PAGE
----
The Levitical priesthood was never intended to be permanent (Hebrews 7:11). The death of Christ put an end to the Old Covenant and the Levitical priesthood, as evidenced by the rending of the temple veil (Matthew 27:51). Now Jesus Himself serves as the believer’s Great High Priest (Hebrews 4:14), called according to the order of Melchizedek, not of Levi (Hebrews 7:11–17). Through His death and resurrection, we have access to God’s presence, where we can freely enjoy Him forever (Hebrews 6:19–20).

And we can also, ponder questions like this:

Or even what Catholic and Evangelical writers, say on the Patheos daily newsletter:

Many Christians resist this notion of nonduality because they see it as an eastern concept — something that may make sense in terms of Buddhism or Vedanta, but not for Christians. Yet what Christians like Bourgeault, Rohr, Panikkar, and others are saying is that while the language may come to us from the east, the actual experience of nondual awareness is present in the Christian tradition, beginning with the Bible and especially articulated by great mystics like Meister Eckhart and the author of The Cloud of Unknowing . Indeed, in my post from 2012, Nonduality in the Bible… and Us. I suggest that we can find evidence for this nondual way of seeing in scripture itself.

I suggest that “the mind of Christ” that Saint Paul refers to (Philippians 2:5; I Corinthians 2:16), is, in effect, nondual consciousness/nondual seeing. It is marked by the capacity to see as God sees — which means to see everything with the eyes of love, the eyes of compassion, the eyes of mercy. It’s growing beyond the limitations of our ordinary way of seeing — which is to see things in terms of discrimination, distinction, “judgment” — red is red because it’s not blue. To see nondually does not erase the difference between red and blue, but they are seen not by distinguishing one from the other but rather simply by seeing what is, without the need to differentiate. Red is red because red is red, and blue is blue because blue is blue.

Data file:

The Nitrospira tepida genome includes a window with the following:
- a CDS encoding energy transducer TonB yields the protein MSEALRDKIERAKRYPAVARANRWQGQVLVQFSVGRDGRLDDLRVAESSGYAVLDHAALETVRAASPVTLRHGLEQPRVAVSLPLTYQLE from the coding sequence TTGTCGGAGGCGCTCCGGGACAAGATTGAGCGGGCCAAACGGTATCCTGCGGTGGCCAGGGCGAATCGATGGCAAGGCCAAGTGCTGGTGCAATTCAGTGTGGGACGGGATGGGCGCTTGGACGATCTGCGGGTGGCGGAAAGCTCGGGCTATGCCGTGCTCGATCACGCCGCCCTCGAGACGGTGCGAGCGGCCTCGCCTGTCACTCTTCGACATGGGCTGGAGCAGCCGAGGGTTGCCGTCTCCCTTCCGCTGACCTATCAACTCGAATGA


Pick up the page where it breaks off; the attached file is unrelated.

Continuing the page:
In the sermon on the mount, Jesus makes it clear that God loves both the righteous and the unrighteous, and we are called to do the same. We can only do that by grace, which is to say, by allowing God’s love and compassion to flow through us. But this requires not only our submission to God, but even our participation in the divine nature (II Peter 1:4), which is to say immersed in the mind of Christ: the nondual consciousness that sees everything with love.

So, let’s say goodbye to the Levites and hello to the Zombies! NOT trying to “sell” some levite position, that might prove to be - a statistical outlier.


Like beauty, I suppose that how amazing Jesus is, is in the eye of the beholder. I find him and his message stunning and convicting.